This one was fun, one of the times when the words started flowing and didn’t stop until I was finished writing.
Following up on last week’s discussion of the Negroni, I thought I’d take a bit of time and explore the world of bitter liqueurs. As I said then, “You hate Campari until that one moment when you love it, and then when you love it you never want your bottle to run dry.” But how does one go about learning to love Campari and, for that matter, other bitter liqueurs?
I am on the prowl now to find the best version of a Negroni that I can devise at home. I’m going to start by examining the gin. As we know, gin is a blend of neutral spirit and a mix of juniper and other aromatic herbs and spices. Some gin distillers push the juniper to the front, whereas others craft a spirit that’s more floral or citrusy. Which style of gin works best for a Negroni? I wanted to find out.
Read more, at Serious Eats.
I know I’m in a vanishing minority, but I still believe in blogging, and especially cocktail blogging. When I started my own blog eight years ago, I used it to report on cocktail trends, share recipes, talk about bartenders and techniques and ingredients, and—most importantly—connect with other people who had the same passion for cocktails that I have. Though there are many other venues now in which to share these stories, I still think blogs have a place for the kinds of longer-form writing that you won’t usually see on Facebook or even Tumblr.
Six months ago, I highlighted some of the newer cocktail blogs on the scene, but today I have a few more new and/or under-the-radar blogs to recommend.
I know that at the moment it seems I only keep this blog alive to post links to my stuff, but I hope that will change shortly, when I finally finish my manuscript. Anyway…
True Essentials for Your Home Bar: Bottles, Bitters, and Tools
I find that it’s easy to overthink the simple things. For example, I work from home while caring for two small children. Jeans and a black t-shirt are now my daily uniform at home. Why buy button-downs and polos and sweaters just to wear at home, when they’ll just get jam and drool and Angostura on them anyway?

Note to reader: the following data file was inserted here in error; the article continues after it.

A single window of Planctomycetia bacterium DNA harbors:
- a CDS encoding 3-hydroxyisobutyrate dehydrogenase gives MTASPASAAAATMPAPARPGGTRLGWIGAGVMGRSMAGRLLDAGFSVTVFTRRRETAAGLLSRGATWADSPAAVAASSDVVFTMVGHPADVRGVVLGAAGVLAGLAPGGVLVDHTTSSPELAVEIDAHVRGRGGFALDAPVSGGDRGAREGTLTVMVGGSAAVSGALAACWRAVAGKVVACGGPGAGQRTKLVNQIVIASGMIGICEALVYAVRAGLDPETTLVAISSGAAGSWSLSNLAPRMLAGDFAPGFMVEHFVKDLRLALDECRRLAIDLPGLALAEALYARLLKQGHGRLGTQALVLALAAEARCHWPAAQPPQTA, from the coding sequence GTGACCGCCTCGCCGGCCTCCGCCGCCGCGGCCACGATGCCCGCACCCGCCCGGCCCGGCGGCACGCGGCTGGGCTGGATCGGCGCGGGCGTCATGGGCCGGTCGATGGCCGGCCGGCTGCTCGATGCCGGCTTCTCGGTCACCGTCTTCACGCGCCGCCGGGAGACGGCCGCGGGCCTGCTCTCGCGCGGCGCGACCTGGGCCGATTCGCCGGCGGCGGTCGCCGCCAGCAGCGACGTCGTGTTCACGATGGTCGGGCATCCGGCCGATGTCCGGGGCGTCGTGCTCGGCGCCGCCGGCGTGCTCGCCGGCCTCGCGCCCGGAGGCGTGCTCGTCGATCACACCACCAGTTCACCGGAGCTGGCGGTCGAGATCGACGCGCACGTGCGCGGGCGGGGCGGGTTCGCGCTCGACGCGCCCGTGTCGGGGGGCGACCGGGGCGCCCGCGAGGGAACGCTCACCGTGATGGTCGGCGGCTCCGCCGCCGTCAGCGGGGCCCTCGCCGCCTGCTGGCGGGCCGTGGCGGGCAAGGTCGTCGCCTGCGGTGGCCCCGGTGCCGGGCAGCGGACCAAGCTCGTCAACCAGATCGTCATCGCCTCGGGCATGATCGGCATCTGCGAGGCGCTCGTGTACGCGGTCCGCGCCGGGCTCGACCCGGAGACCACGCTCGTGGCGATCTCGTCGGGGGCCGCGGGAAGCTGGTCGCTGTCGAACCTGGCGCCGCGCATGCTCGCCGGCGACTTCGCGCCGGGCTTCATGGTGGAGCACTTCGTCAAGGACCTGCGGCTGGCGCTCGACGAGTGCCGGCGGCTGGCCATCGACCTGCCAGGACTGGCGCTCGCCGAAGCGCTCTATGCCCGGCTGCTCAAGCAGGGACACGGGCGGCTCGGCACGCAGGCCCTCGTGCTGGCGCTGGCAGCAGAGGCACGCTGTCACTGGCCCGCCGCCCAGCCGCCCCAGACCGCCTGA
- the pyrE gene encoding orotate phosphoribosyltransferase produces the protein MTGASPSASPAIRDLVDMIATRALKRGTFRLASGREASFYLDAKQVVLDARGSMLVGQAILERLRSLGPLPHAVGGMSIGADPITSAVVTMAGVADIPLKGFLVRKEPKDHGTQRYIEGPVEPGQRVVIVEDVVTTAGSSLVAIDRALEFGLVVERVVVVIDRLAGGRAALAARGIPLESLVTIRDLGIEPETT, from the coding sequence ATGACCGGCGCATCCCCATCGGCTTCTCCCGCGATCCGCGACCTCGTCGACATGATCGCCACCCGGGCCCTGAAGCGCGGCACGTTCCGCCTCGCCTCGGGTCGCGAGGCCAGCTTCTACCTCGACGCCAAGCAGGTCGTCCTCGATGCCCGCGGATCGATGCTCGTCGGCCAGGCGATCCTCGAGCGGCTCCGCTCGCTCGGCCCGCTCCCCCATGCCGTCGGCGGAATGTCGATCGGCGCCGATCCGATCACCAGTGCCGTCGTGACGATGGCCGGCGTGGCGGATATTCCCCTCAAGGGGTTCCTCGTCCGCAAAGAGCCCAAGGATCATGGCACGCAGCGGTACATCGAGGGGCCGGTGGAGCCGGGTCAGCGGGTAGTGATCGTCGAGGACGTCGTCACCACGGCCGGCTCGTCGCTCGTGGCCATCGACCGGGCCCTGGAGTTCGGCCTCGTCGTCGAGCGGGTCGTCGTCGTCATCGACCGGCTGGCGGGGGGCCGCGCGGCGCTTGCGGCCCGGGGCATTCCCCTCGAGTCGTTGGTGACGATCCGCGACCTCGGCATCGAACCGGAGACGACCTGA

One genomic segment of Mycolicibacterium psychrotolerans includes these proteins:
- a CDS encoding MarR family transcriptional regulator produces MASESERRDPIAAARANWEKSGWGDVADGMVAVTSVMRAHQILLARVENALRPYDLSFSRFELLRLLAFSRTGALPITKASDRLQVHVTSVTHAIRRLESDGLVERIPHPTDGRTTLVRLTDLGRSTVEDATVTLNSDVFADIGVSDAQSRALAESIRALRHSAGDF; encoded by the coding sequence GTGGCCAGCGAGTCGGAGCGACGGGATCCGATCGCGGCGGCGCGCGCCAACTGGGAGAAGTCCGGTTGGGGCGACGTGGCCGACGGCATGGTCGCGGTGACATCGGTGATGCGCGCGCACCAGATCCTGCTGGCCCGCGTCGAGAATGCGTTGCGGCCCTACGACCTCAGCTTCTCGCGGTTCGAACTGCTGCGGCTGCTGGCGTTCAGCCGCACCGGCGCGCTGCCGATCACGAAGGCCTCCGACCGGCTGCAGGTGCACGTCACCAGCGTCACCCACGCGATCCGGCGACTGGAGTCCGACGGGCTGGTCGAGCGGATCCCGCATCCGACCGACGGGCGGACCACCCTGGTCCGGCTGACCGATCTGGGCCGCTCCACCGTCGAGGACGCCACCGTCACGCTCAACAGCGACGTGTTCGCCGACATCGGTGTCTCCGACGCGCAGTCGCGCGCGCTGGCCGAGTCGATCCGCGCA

It’s also all too easy to overthink the home bar, and to assume you need to spend a couple hundred at the Liquorteria just to get started. Here are some tips on the essentials you really need.
Bad rye whiskey? Sadly, there is such a thing as bad rye; usually, the juice is so young, it has no nuance or subtlety, and all you get is fire and unpleasant fruity flavors. But enough about the not-so-good stuff. Let’s talk instead of the stars of the budget-rye universe.
Good rye should be spicy, somewhat fruity, and a little more rugged than bourbon. A common analogy is to compare rye bread to corn bread, and use that comparison to point out the differences between rye and bourbon. (The analogy is imperfect, but it’s a reasonable starting point.)
In which I run on at length about the basics of column distillation.
With the holidays behind us, it’s time to scale back, tighten the belt, buckle down, and engage in other cliches that mean spending less money on booze. This week, we’ll start considering the best ways to save a little cash and still drink well, one spirit at a time.
Today, I’m covering bourbon. [Read more, at Serious Eats]
Resolve in 2014 to be a better you! Bear-hug your youness! Revel in the youness that is your youness. Encourage everyone to also embrace your youness. Especially the cute co-worker you keep trying to talk to in the break room.
Or. Don’t do any of that. It’s creepy.
Instead, relax and have a drink. Take a break and think about all the boozy stuff you ever wanted to do. Now’s your year. If you don’t have any boozy stuff you always wanted to do, here are a few ideas.
The holidays are coming and the geese are getting fat. It’s time to pull some party ideas from an old man’s hat. I would say that everyone loves a holiday party, but that’s just not true; many of them suck. Here are a few tips that should help ensure that yours is of the non-sucky variety.
From Shanken News Daily, a look at the rise of rye whiskey.
Rye Whiskey Rising Fast, Spurred By Dynamic On-Trade Cocktail Culture
The U.S. whisk(e)y renaissance and vibrant cocktail culture have created ideal timing for rye whiskey’s serious return to the marketplace. The category, which never really recovered from Prohibition (1920-1933) and was relegated to near-oblivion as other whisk(e)y categories filled the void, is now back on track and making headway with support from some of the biggest U.S. whiskey producers.
[Link to full article.]